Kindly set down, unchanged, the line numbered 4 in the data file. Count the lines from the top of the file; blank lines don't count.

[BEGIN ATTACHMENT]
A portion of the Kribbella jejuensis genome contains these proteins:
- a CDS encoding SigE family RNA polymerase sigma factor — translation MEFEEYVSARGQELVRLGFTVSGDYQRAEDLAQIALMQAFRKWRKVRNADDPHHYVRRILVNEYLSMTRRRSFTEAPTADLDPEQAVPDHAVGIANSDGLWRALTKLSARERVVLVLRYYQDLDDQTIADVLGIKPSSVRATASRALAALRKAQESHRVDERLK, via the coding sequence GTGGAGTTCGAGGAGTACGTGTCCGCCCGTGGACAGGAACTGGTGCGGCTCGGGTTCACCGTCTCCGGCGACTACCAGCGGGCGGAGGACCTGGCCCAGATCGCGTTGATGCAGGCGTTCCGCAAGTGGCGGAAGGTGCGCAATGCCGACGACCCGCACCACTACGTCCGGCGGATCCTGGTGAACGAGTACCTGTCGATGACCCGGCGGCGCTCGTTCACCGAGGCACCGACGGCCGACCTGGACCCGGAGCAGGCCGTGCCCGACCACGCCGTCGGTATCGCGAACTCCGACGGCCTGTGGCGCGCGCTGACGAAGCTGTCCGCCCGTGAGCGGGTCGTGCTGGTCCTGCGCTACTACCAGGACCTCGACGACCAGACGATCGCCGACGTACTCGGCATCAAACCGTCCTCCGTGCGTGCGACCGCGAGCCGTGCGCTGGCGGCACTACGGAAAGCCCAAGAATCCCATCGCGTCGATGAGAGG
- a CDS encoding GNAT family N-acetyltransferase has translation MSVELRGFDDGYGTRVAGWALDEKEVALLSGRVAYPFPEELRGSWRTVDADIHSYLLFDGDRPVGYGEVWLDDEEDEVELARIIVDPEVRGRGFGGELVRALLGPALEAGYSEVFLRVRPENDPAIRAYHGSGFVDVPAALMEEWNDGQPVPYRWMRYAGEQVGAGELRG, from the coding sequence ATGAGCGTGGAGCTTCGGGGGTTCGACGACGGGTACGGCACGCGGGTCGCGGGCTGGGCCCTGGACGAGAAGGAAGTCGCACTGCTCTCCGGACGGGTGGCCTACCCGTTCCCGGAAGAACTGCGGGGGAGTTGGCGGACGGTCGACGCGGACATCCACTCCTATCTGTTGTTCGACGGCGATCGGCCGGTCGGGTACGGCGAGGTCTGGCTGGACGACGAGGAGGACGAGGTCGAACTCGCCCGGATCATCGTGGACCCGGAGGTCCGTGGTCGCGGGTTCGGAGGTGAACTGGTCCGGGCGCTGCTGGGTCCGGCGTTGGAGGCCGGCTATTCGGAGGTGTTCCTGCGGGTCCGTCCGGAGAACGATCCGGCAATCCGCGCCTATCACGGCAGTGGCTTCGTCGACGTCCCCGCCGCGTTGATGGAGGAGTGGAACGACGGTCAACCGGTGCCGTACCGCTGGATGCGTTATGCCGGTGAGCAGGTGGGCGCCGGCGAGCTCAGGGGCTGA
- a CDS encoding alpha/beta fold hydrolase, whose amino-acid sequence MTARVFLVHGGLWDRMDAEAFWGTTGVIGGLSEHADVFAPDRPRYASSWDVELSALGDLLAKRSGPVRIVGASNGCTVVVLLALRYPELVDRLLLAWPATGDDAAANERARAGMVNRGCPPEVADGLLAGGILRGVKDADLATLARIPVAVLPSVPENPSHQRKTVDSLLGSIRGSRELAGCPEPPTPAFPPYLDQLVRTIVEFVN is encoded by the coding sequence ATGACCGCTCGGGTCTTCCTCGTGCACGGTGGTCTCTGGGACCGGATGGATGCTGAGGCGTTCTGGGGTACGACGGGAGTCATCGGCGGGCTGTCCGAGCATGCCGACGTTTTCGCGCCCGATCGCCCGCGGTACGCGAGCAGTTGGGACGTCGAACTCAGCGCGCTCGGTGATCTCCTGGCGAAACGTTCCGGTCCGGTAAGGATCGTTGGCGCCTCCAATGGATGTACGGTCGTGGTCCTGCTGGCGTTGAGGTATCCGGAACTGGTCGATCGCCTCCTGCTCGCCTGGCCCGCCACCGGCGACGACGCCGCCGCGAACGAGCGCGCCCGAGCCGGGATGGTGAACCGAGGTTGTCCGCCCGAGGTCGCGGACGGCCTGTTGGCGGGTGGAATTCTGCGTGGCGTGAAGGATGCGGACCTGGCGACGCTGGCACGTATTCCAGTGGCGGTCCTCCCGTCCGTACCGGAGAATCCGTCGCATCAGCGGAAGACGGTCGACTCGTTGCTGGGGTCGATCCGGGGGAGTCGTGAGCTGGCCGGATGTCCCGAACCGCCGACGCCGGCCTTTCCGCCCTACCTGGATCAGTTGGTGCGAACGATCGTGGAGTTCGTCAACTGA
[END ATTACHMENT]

- a CDS encoding alpha/beta fold hydrolase, whose amino-acid sequence MTARVFLVHGGLWDRMDAEAFWGTTGVIGGLSEHADVFAPDRPRYASSWDVELSALGDLLAKRSGPVRIVGASNGCTVVVLLALRYPELVDRLLLAWPATGDDAAANERARAGMVNRGCPPEVADGLLAGGILRGVKDADLATLARIPVAVLPSVPENPSHQRKTVDSLLGSIRGSRELAGCPEPPTPAFPPYLDQLVRTIVEFVN is encoded by the coding sequence ATGACCGCTCGGGTCTTCCTCGTGCACGGTGGTCTCTGGGACCGGATGGATGCTGAGGCGTTCTGGGGTACGACGGGAGTCATCGGCGGGCTGTCCGAGCATGCCGACGTTTTCGCGCCCGATCGCCCGCGGTACGCGAGCAGTTGGGACGTCGAACTCAGCGCGCTCGGTGATCTCCTGGCGAAACGTTCCGGTCCGGTAAGGATCGTTGGCGCCTCCAATGGATGTACGGTCGTGGTCCTGCTGGCGTTGAGGTATCCGGAACTGGTCGATCGCCTCCTGCTCGCCTGGCCCGCCACCGGCGACGACGCCGCCGCGAACGAGCGCGCCCGAGCCGGGATGGTGAACCGAGGTTGTCCGCCCGAGGTCGCGGACGGCCTGTTGGCGGGTGGAATTCTGCGTGGCGTGAAGGATGCGGACCTGGCGACGCTGGCACGTATTCCAGTGGCGGTCCTCCCGTCCGTACCGGAGAATCCGTCGCATCAGCGGAAGACGGTCGACTCGTTGCTGGGGTCGATCCGGGGGAGTCGTGAGCTGGCCGGATGTCCCGAACCGCCGACGCCGGCCTTTCCGCCCTACCTGGATCAGTTGGTGCGAACGATCGTGGAGTTCGTCAACTGA